First and foremost, verify patient allergies at each and every encounter. While this may seem oversimplified, it is often a neglected step in the medication process. Your practice should have a protocol that requires a clinical staff member to ask about allergies and reactions to medications, latex and food (e.g., egg allergies for some vaccines) before any prescriptions, samples or office-administered medications are given to the patient. Document the information in a prominent place that is consistently followed by everyone in the practice. For example, on the medication list, on the top of each progress note page or in a prominent place in your electronic medical record.
Unfortunately, many healthcare workers are pressed for time and have fallen into the habit of reviewing medications by asking simple yes/no questions, such as “are all your medications the same?” It’s not enough to just quickly review what’s already in the record. Consider updating your medication reconciliation template to include the patient’s self-reported use of illegal substances or misuse of controlled substances, both of which are important areas to explore with the patient prior to prescribing medications. Although it will take a little extra time, asking the patient about any new medications, over-the-counter medications or dosage changes pays off in the long run.
Have you taken a look at your protocols for prescription medications lately? Updating medication lists, managing renewals, protection of prescription pads, and maintaining drug samples are all processes that require routine evaluation. The goal of successful medication management is to implement protocols that are followed consistently to prevent errors. Staff members should not renew medications without specific provider approval.
Medication management can be quite complicated, so when medication information is obtained from any source, whether it’s a phone call, an office visit, hospital or consultant record, your office should establish a protocol to ensure your team appropriately handles the information every time. Your protocol should meet patient safety goals, be consistently followed and periodically revisited. Educate all staff on the intention behind the protocol so he or she will have a better understanding of the potential for harm when protocols are not followed. Without a standardized protocol for medication reconciliation, the reliability of the information recorded is variable and prone to error.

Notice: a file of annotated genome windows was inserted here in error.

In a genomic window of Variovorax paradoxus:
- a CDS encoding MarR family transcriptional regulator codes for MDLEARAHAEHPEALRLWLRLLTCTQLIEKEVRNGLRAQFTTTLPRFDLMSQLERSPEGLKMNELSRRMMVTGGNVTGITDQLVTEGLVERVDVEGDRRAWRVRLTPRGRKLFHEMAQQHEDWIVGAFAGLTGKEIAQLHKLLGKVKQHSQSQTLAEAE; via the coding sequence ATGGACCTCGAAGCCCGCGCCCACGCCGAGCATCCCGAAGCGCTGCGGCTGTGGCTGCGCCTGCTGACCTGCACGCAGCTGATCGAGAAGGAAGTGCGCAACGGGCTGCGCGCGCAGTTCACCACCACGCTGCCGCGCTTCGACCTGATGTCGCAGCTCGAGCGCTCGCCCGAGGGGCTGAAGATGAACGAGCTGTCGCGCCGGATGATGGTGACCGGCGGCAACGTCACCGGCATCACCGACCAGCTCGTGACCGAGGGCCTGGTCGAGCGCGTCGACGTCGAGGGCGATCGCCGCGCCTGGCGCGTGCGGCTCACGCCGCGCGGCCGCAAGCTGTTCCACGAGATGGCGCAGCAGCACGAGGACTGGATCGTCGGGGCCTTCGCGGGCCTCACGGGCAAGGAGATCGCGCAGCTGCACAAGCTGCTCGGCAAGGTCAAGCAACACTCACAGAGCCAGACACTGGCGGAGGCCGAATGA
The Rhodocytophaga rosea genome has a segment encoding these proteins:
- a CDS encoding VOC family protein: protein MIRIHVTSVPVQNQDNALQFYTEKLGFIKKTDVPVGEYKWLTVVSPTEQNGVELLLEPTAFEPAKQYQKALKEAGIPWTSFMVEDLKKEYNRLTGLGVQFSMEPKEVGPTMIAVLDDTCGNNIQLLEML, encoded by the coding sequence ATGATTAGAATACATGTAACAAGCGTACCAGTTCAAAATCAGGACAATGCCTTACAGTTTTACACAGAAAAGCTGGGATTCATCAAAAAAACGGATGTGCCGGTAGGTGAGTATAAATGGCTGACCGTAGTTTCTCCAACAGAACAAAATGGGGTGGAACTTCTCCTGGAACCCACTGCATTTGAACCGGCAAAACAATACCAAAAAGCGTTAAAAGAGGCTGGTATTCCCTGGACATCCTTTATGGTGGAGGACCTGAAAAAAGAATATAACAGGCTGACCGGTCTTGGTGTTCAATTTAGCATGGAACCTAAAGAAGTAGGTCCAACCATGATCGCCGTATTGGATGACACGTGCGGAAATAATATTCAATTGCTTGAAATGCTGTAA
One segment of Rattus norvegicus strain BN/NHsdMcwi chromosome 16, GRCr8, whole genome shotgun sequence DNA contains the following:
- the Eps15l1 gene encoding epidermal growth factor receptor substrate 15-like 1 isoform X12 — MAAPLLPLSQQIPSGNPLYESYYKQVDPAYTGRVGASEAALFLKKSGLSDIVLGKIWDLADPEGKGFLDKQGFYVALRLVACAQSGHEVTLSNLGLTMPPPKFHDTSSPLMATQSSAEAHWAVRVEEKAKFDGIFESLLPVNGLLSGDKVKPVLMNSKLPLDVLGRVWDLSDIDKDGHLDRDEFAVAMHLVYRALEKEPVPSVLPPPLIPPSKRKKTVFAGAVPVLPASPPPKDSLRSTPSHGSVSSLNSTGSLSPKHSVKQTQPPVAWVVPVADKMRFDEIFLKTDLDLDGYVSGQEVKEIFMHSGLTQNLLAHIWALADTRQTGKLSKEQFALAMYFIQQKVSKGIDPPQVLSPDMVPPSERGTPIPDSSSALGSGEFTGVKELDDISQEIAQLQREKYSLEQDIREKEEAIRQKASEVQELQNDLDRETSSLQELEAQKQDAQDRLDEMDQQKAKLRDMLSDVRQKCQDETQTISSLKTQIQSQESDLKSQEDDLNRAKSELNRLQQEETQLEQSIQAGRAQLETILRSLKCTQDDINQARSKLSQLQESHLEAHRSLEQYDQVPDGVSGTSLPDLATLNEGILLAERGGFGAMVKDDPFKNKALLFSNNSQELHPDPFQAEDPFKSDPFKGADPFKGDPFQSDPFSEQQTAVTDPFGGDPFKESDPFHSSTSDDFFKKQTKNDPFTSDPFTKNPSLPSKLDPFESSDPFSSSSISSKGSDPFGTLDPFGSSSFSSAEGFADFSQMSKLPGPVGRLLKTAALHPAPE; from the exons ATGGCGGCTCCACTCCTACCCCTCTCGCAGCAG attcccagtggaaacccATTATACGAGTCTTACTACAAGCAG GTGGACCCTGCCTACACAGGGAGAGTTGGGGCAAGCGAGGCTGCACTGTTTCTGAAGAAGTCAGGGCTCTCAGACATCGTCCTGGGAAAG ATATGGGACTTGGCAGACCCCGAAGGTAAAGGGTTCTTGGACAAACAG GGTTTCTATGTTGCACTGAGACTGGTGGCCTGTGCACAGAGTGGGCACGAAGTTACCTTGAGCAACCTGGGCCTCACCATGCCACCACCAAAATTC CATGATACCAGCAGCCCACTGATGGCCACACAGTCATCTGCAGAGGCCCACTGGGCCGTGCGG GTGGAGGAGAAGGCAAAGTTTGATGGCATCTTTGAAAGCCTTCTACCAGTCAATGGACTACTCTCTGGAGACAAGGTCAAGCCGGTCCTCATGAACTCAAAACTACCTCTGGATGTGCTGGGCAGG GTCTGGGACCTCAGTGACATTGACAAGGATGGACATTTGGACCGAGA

Tips for Reducing Risk
Safe medication practices in physician offices include many simple, low-cost system changes. The key strategies include simplifying and standardizing your systems related to medications. Processes that are cumbersome and inconsistent often lead to increased risk and error.
The importance of maintaining a well-documented medical record cannot be overstated from both a patient care and a risk management standpoint. Inadequate documentation can negatively impact the ability to defend the care provided to a patient.
Other Risk Management Strategies
Other risk management strategies to ensure safe medication practices include the following:
Safe medication practices benefit everyone along the healthcare continuum and should be easy to identify and implement in your medical office. The key is to have well-organized records, consistent policies, well-trained staff and educated patients so preventable medication errors are a rare occurrence.
Julie Loomis is Assistant Vice President of Risk Education for SVMIC where she develops educational programs and assists policyholders and staff with risk management issues. Ms. Loomis is a member of the Tennessee Bar Association and American Society of Healthcare Risk Managers (ASHRM). She serves on the Risk Management/Patient Safety Committee of the Medical Professional Liability Association. Ms. Loomis is a speaker on risk management and professional liability topics at industry seminars, medical schools and residency programs.